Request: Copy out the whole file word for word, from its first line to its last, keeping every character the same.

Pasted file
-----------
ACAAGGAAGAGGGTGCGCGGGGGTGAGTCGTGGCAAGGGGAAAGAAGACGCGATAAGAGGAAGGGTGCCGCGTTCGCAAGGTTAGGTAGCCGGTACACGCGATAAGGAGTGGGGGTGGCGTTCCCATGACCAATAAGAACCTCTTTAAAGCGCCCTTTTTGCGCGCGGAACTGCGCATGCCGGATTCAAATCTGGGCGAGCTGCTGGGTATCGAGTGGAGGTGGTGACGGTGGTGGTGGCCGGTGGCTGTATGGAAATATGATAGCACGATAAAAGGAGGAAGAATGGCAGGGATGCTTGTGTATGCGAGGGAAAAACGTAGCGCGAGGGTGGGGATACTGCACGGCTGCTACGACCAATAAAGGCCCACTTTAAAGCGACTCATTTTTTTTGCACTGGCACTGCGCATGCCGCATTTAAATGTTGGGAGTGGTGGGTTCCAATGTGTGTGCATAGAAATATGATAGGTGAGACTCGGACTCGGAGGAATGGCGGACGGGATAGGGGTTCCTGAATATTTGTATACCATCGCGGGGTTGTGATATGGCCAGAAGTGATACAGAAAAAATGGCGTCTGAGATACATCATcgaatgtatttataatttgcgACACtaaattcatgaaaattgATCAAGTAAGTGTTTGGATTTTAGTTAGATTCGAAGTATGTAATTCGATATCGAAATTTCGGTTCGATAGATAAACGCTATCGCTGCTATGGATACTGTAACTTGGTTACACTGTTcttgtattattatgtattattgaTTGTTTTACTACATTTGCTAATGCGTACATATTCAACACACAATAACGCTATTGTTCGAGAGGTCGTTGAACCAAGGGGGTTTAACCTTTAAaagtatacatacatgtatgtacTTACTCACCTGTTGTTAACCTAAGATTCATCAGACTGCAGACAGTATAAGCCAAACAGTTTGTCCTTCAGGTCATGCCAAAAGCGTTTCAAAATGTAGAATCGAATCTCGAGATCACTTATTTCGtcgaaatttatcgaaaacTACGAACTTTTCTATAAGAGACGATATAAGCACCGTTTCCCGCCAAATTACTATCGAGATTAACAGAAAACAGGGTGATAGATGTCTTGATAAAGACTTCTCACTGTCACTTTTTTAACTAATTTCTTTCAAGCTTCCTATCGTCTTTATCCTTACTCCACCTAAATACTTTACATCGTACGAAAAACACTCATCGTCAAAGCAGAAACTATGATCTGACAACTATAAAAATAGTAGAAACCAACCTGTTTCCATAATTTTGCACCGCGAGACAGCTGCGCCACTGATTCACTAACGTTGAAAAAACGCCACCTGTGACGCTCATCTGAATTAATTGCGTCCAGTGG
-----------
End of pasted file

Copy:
ACAAGGAAGAGGGTGCGCGGGGGTGAGTCGTGGCAAGGGGAAAGAAGACGCGATAAGAGGAAGGGTGCCGCGTTCGCAAGGTTAGGTAGCCGGTACACGCGATAAGGAGTGGGGGTGGCGTTCCCATGACCAATAAGAACCTCTTTAAAGCGCCCTTTTTGCGCGCGGAACTGCGCATGCCGGATTCAAATCTGGGCGAGCTGCTGGGTATCGAGTGGAGGTGGTGACGGTGGTGGTGGCCGGTGGCTGTATGGAAATATGATAGCACGATAAAAGGAGGAAGAATGGCAGGGATGCTTGTGTATGCGAGGGAAAAACGTAGCGCGAGGGTGGGGATACTGCACGGCTGCTACGACCAATAAAGGCCCACTTTAAAGCGACTCATTTTTTTTGCACTGGCACTGCGCATGCCGCATTTAAATGTTGGGAGTGGTGGGTTCCAATGTGTGTGCATAGAAATATGATAGGTGAGACTCGGACTCGGAGGAATGGCGGACGGGATAGGGGTTCCTGAATATTTGTATACCATCGCGGGGTTGTGATATGGCCAGAAGTGATACAGAAAAAATGGCGTCTGAGATACATCATcgaatgtatttataatttgcgACACtaaattcatgaaaattgATCAAGTAAGTGTTTGGATTTTAGTTAGATTCGAAGTATGTAATTCGATATCGAAATTTCGGTTCGATAGATAAACGCTATCGCTGCTATGGATACTGTAACTTGGTTACACTGTTcttgtattattatgtattattgaTTGTTTTACTACATTTGCTAATGCGTACATATTCAACACACAATAACGCTATTGTTCGAGAGGTCGTTGAACCAAGGGGGTTTAACCTTTAAaagtatacatacatgtatgtacTTACTCACCTGTTGTTAACCTAAGATTCATCAGACTGCAGACAGTATAAGCCAAACAGTTTGTCCTTCAGGTCATGCCAAAAGCGTTTCAAAATGTAGAATCGAATCTCGAGATCACTTATTTCGtcgaaatttatcgaaaacTACGAACTTTTCTATAAGAGACGATATAAGCACCGTTTCCCGCCAAATTACTATCGAGATTAACAGAAAACAGGGTGATAGATGTCTTGATAAAGACTTCTCACTGTCACTTTTTTAACTAATTTCTTTCAAGCTTCCTATCGTCTTTATCCTTACTCCACCTAAATACTTTACATCGTACGAAAAACACTCATCGTCAAAGCAGAAACTATGATCTGACAACTATAAAAATAGTAGAAACCAACCTGTTTCCATAATTTTGCACCGCGAGACAGCTGCGCCACTGATTCACTAACGTTGAAAAAACGCCACCTGTGACGCTCATCTGAATTAATTGCGTCCAGTGG